Copyright Date:
17 April 1985
Copyright Number:
PA246801
Physical Properties:
Sound
Dolby Stereo ® in Selected Theatres
Lenses
Filmed in Panavision®
Prints
Prints by Technicolor®
Duration(in mins):
114
MPAA Rating:
PG-13
Countries:
United Kingdom, Italy, United States
Language:
English
PCA No:
27636
Passed by NBR:
No
SYNOPSIS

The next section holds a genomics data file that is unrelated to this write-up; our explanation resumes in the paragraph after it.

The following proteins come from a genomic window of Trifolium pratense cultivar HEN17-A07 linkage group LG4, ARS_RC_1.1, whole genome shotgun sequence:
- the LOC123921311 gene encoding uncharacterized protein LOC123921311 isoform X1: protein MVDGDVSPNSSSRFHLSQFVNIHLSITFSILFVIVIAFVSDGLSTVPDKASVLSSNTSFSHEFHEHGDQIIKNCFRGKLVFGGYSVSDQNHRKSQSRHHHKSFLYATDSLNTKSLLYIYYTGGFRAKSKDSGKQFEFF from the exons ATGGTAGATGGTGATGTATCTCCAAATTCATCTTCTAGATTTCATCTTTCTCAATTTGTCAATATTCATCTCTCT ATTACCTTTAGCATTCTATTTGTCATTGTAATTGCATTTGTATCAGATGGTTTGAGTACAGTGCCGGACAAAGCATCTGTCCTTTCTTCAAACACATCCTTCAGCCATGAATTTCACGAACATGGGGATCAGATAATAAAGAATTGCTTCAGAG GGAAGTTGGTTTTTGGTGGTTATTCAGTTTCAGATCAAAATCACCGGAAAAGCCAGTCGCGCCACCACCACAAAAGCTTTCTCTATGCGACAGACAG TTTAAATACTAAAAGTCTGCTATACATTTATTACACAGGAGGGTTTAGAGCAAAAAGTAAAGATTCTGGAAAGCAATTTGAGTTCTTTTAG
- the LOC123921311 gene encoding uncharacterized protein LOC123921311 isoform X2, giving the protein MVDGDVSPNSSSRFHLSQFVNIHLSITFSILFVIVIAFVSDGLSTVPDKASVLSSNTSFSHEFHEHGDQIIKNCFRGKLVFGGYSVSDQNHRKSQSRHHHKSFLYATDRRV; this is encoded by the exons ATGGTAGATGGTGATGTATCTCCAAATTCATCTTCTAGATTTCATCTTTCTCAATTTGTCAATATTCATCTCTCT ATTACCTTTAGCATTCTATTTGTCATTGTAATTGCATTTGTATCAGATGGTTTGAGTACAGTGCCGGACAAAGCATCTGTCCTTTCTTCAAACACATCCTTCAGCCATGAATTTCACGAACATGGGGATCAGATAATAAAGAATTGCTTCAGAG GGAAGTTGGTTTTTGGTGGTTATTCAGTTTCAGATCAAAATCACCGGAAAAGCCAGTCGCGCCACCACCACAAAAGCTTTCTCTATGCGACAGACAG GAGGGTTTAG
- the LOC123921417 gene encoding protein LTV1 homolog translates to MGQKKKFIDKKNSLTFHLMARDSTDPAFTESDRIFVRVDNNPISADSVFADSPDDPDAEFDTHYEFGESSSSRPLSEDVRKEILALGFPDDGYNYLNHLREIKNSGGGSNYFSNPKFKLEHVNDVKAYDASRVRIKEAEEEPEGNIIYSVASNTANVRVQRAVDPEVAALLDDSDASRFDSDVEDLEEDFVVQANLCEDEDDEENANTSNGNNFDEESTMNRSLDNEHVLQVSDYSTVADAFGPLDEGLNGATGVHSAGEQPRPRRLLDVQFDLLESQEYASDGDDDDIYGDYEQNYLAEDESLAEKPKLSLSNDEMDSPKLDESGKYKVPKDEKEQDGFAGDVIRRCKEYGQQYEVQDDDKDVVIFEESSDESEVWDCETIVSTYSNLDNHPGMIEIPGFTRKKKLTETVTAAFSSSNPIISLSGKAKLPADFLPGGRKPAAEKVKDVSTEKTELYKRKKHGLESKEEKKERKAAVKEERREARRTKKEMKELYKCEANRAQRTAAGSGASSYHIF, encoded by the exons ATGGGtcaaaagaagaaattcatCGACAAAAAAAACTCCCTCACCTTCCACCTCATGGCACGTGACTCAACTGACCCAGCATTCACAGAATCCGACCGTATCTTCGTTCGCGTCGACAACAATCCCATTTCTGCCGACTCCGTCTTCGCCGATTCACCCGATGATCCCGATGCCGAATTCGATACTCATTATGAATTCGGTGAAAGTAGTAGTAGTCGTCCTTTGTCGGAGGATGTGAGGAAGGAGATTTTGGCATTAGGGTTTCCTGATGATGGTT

In 1,000 B.C. Israel, King Saul holds the king of the Amalekite people for ransom, and chains their women and children. The prophet, Samuel, accuses Saul of disobeying God’s order to destroy the Amalekites, and spare nothing. Samuel beheads the Amalekite king, as God commands, and Saul repents for his sins, begging Samuel’s forgiveness. Samuel travels to see a countryman named Jesse, and orders him to choose one of his sons to be the next king of Israel. Samuel uses his abilities as a “seer” to help him select, and chooses Jesse’s youngest son, David. David wants God to ask him directly to rule his people, and Samuel prophesizes that this will happen. In time, Samuel sends a messenger with his dying instructions for Saul to fight the Philistines. Saul weeps over Samuel’s death, and summons David. The Philistines arrive and challenge the Israelites to battle a giant named Goliath, and David volunteers. David kills Goliath with a sling, and wins the respect of the Israelites. He sees this as a sign from God that he is to be the future king, and joins Saul’s army, fighting for him for ten years. David is beloved by the Israelites, and treated like a son by Saul. He marries Saul’s daughter, Bathsheba. Elsewhere, David’s brothers tell stories of him being chosen by God, and Saul feels threatened that David will take his crown. Jonathan, Saul’s son, defends David, igniting the wrath of his father. Saul visits the marriage bed of Bathsheba, and demands to know David’s whereabouts. Jonathan helps David escape, and sends him to ... +